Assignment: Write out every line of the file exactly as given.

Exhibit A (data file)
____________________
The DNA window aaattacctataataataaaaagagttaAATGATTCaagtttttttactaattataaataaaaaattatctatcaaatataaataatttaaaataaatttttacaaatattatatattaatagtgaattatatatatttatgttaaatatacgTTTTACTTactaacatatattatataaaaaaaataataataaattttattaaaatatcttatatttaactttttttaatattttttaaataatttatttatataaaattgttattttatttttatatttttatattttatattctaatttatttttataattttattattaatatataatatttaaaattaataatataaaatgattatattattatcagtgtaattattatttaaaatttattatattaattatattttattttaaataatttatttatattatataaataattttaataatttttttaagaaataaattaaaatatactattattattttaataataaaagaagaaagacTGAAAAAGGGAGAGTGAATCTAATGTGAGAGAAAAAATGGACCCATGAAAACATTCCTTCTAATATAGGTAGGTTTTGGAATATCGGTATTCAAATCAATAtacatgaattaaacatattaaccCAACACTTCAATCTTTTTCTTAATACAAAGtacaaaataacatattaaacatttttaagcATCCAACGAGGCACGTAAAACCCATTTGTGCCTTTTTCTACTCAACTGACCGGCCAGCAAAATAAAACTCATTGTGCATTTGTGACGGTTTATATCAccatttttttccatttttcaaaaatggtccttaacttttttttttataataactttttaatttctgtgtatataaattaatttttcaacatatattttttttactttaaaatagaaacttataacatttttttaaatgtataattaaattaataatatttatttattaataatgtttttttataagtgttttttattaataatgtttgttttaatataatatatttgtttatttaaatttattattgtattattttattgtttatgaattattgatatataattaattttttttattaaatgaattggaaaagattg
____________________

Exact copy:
The DNA window aaattacctataataataaaaagagttaAATGATTCaagtttttttactaattataaataaaaaattatctatcaaatataaataatttaaaataaatttttacaaatattatatattaatagtgaattatatatatttatgttaaatatacgTTTTACTTactaacatatattatataaaaaaaataataataaattttattaaaatatcttatatttaactttttttaatattttttaaataatttatttatataaaattgttattttatttttatatttttatattttatattctaatttatttttataattttattattaatatataatatttaaaattaataatataaaatgattatattattatcagtgtaattattatttaaaatttattatattaattatattttattttaaataatttatttatattatataaataattttaataatttttttaagaaataaattaaaatatactattattattttaataataaaagaagaaagacTGAAAAAGGGAGAGTGAATCTAATGTGAGAGAAAAAATGGACCCATGAAAACATTCCTTCTAATATAGGTAGGTTTTGGAATATCGGTATTCAAATCAATAtacatgaattaaacatattaaccCAACACTTCAATCTTTTTCTTAATACAAAGtacaaaataacatattaaacatttttaagcATCCAACGAGGCACGTAAAACCCATTTGTGCCTTTTTCTACTCAACTGACCGGCCAGCAAAATAAAACTCATTGTGCATTTGTGACGGTTTATATCAccatttttttccatttttcaaaaatggtccttaacttttttttttataataactttttaatttctgtgtatataaattaatttttcaacatatattttttttactttaaaatagaaacttataacatttttttaaatgtataattaaattaataatatttatttattaataatgtttttttataagtgttttttattaataatgtttgttttaatataatatatttgtttatttaaatttattattgtattattttattgtttatgaattattgatatataattaattttttttattaaatgaattggaaaagattg